Economy & Jobs

How Delayed Tax Refunds Might Affect You

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IRS Commissioner John Koskinen made headlines at the beginning of this year’s tax season when an internal e-mail was released, revealing that millions of taxpayer returns might be delayed. Budget cuts, which among other obstacles have reduced overtime and temporary staff hours, are affecting more than just the IRS internally. Taxpayers won’t receive as much help from the IRS, predicted Koskinen. Ultimately, these budget cuts will subject some taxpayers to delayed tax refunds.

This news may be alarming for the nearly 8 in 10 taxpayers who receive a refund each year, particularly since people often pay bills or make big-ticket purchases with their refund checks. If you’re counting on this money to help you stay financially afloat this spring, every extra day of waiting for a delayed refund could hurt your bottom line.

Available Options

Despite the bad news, some options are available for taxpayers who need their refund sooner rather than later:

  • E-file: Most years, the IRS aims to issue returns to e-filers within 21 days of receipt of the tax return. The agency still plans to meet that deadline for 9 out of every 10 refunds this tax season. Paper filers, who generally need to wait four to six weeks for their refund check, may be waiting by their mailbox for at least seven weeks this year. If you have never e-filed, this is a great year to try it.
  • Aim for an error-free return: While you never want to file an incorrect return, any errors or questions that require additional manual review from the IRS will likely mean a delay in your refund. This puts taxpayers in something of a Catch-22, since Koskinen expects less than half of taxpayer calls to the IRS customer service helpline to get through. If you can afford the help of a reputable tax preparer, this is definitely the year to use one.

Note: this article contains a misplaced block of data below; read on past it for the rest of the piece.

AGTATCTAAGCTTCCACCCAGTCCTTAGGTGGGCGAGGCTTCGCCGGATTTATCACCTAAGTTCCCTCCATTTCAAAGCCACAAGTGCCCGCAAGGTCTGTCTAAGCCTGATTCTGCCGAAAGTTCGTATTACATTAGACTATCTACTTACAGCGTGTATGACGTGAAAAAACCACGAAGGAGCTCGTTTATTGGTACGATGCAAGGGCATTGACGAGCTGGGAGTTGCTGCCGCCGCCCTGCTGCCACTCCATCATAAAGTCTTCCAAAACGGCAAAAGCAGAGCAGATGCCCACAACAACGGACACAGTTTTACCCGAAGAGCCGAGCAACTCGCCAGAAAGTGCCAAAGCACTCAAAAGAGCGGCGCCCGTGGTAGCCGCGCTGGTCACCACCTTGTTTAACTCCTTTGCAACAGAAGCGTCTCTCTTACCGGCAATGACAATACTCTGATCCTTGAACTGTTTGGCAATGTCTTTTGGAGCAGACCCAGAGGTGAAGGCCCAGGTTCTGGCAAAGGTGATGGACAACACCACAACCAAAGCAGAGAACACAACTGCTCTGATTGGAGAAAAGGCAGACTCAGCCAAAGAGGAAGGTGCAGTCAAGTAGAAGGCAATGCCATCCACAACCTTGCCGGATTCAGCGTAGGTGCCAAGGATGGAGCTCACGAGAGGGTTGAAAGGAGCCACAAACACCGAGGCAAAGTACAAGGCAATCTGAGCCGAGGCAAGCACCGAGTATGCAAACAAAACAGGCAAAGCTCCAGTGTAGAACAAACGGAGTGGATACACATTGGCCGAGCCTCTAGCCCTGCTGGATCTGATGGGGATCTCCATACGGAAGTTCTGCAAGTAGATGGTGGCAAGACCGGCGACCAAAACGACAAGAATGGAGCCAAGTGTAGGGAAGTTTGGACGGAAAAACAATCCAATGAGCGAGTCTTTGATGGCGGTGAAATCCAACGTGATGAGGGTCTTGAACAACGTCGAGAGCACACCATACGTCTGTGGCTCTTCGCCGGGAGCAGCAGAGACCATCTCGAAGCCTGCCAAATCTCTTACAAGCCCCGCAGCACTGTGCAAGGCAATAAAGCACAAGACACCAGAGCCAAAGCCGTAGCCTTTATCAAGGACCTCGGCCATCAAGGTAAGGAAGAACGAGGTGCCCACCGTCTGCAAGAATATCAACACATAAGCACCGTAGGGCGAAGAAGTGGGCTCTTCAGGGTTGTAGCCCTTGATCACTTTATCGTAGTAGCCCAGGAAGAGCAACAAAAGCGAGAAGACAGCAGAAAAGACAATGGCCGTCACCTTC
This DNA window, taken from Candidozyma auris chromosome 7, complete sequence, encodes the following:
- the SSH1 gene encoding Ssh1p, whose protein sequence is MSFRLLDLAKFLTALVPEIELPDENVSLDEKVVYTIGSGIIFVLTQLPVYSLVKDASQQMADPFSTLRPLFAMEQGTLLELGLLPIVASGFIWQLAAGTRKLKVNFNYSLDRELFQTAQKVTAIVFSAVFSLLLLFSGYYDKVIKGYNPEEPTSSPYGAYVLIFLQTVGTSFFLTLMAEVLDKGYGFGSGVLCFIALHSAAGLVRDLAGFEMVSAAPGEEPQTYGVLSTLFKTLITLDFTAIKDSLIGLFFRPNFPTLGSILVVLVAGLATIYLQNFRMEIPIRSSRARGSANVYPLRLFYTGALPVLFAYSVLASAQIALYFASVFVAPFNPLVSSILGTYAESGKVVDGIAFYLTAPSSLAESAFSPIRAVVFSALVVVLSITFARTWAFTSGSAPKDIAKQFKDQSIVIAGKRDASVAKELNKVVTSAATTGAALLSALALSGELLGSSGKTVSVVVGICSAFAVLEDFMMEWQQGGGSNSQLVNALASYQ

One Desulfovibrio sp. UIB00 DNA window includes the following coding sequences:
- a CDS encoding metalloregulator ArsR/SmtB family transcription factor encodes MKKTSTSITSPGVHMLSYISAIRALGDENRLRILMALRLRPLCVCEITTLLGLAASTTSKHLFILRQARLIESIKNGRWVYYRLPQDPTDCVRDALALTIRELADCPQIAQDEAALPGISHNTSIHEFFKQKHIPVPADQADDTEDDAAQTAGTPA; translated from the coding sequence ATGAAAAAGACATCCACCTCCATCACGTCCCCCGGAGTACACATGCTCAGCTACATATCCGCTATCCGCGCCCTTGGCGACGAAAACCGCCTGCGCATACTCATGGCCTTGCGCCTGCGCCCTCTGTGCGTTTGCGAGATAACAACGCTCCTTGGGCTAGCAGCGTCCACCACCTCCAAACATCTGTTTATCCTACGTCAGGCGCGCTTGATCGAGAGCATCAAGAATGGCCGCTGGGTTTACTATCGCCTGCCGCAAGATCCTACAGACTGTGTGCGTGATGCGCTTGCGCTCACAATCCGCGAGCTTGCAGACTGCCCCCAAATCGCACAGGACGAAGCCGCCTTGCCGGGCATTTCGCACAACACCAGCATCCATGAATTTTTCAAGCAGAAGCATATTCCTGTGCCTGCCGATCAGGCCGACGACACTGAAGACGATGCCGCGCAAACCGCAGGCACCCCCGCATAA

• Sign up for direct deposit: According to the IRS, combining e-filing with direct deposit of your refund into a bank account or prepaid debit card is the fastest way to get your money.
  • Track your refund: The IRS offers taxpayers individual information about when to expect their refund through Where’s My Refund? or the IRS2Go mobile app. Taxpayers can check the status of their returns within 24 hours of e-filing their tax return.

Organic Savings and Adjusted Withholdings

Ultimately, the best way to handle potential delayed tax refunds in the future is to keep more money in your pocket with each paycheck. This happens organically for taxpayers in low- or no-income tax states, since they keep more of their hard-earned dollars every payday. Savvy taxpayers in those states might use the money they’d otherwise send to their state government to fund an emergency savings account. They’ll have less need for a fat refund check each spring.

Whether you live in a state that levies income tax or one that doesn’t, it’s a good idea to adjust your withholding for 2015 so that you can keep more money in your pocket, rather than giving Uncle Sam an interest free loan. When you’re with your HR representative filling out a revised W-4 for the adjusted withholding, ask for a direct deposit slip, as well. You can have the amount you save each paycheck automatically transferred to your savings account—making any future refund delays no big deal.

Life’s full of delays, but when it comes to your finances, a small delay could mean missed payments. Guard yourself accordingly with some of the above options and plan for next year with these delays in mind.

Emily Guy Birken is a former educator and respected personal finance writer. She is the author of the best-seller The Five Years Before You Retire, and the forth-coming book Choose Your Retirement. Her work has appeared on Huffington Post, Yahoo Finance, Business Insider, MSN Money, and Kiplinger's, and Birken has been a guest on Wisconsin Public Radio as well as several podcasts, including Stacking Benjamins and The Doughroller.Birken's background in education allows her to make complex financial topics relatable and easily understood by the layperson. Her mix of no-nonsense advice, humor, and research into the latest studies on finance and behavior make her work a go-to resource for anyone hoping to get a better handle on money matter.